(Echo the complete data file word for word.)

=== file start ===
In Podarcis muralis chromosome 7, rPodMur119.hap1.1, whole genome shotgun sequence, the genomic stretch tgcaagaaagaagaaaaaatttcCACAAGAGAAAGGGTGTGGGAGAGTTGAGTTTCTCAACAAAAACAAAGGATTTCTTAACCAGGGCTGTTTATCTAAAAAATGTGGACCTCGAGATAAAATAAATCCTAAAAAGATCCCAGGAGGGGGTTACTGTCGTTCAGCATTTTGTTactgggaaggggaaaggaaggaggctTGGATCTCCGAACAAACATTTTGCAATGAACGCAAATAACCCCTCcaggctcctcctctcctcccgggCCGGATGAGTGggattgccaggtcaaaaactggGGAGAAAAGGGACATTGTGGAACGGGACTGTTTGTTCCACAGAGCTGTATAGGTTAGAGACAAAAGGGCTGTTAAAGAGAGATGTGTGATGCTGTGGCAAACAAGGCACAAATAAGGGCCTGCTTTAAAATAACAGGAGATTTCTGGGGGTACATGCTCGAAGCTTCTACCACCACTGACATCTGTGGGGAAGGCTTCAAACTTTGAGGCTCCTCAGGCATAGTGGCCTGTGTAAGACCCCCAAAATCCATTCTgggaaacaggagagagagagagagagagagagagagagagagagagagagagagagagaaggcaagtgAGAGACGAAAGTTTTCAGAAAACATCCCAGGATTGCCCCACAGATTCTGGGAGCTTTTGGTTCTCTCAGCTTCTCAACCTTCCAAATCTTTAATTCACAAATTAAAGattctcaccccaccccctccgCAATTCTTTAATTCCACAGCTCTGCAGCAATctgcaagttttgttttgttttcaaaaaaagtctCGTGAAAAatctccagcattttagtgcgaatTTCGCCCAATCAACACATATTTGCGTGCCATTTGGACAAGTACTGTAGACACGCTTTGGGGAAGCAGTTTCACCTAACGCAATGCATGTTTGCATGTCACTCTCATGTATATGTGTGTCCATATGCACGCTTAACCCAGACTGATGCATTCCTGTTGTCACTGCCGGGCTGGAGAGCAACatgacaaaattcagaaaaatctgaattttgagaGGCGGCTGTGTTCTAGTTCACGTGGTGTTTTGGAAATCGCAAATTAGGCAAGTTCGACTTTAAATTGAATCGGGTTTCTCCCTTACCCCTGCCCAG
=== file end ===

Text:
In Podarcis muralis chromosome 7, rPodMur119.hap1.1, whole genome shotgun sequence, the genomic stretch tgcaagaaagaagaaaaaatttcCACAAGAGAAAGGGTGTGGGAGAGTTGAGTTTCTCAACAAAAACAAAGGATTTCTTAACCAGGGCTGTTTATCTAAAAAATGTGGACCTCGAGATAAAATAAATCCTAAAAAGATCCCAGGAGGGGGTTACTGTCGTTCAGCATTTTGTTactgggaaggggaaaggaaggaggctTGGATCTCCGAACAAACATTTTGCAATGAACGCAAATAACCCCTCcaggctcctcctctcctcccgggCCGGATGAGTGggattgccaggtcaaaaactggGGAGAAAAGGGACATTGTGGAACGGGACTGTTTGTTCCACAGAGCTGTATAGGTTAGAGACAAAAGGGCTGTTAAAGAGAGATGTGTGATGCTGTGGCAAACAAGGCACAAATAAGGGCCTGCTTTAAAATAACAGGAGATTTCTGGGGGTACATGCTCGAAGCTTCTACCACCACTGACATCTGTGGGGAAGGCTTCAAACTTTGAGGCTCCTCAGGCATAGTGGCCTGTGTAAGACCCCCAAAATCCATTCTgggaaacaggagagagagagagagagagagagagagagagagagagagagagagagagaaggcaagtgAGAGACGAAAGTTTTCAGAAAACATCCCAGGATTGCCCCACAGATTCTGGGAGCTTTTGGTTCTCTCAGCTTCTCAACCTTCCAAATCTTTAATTCACAAATTAAAGattctcaccccaccccctccgCAATTCTTTAATTCCACAGCTCTGCAGCAATctgcaagttttgttttgttttcaaaaaaagtctCGTGAAAAatctccagcattttagtgcgaatTTCGCCCAATCAACACATATTTGCGTGCCATTTGGACAAGTACTGTAGACACGCTTTGGGGAAGCAGTTTCACCTAACGCAATGCATGTTTGCATGTCACTCTCATGTATATGTGTGTCCATATGCACGCTTAACCCAGACTGATGCATTCCTGTTGTCACTGCCGGGCTGGAGAGCAACatgacaaaattcagaaaaatctgaattttgagaGGCGGCTGTGTTCTAGTTCACGTGGTGTTTTGGAAATCGCAAATTAGGCAAGTTCGACTTTAAATTGAATCGGGTTTCTCCCTTACCCCTGCCCAG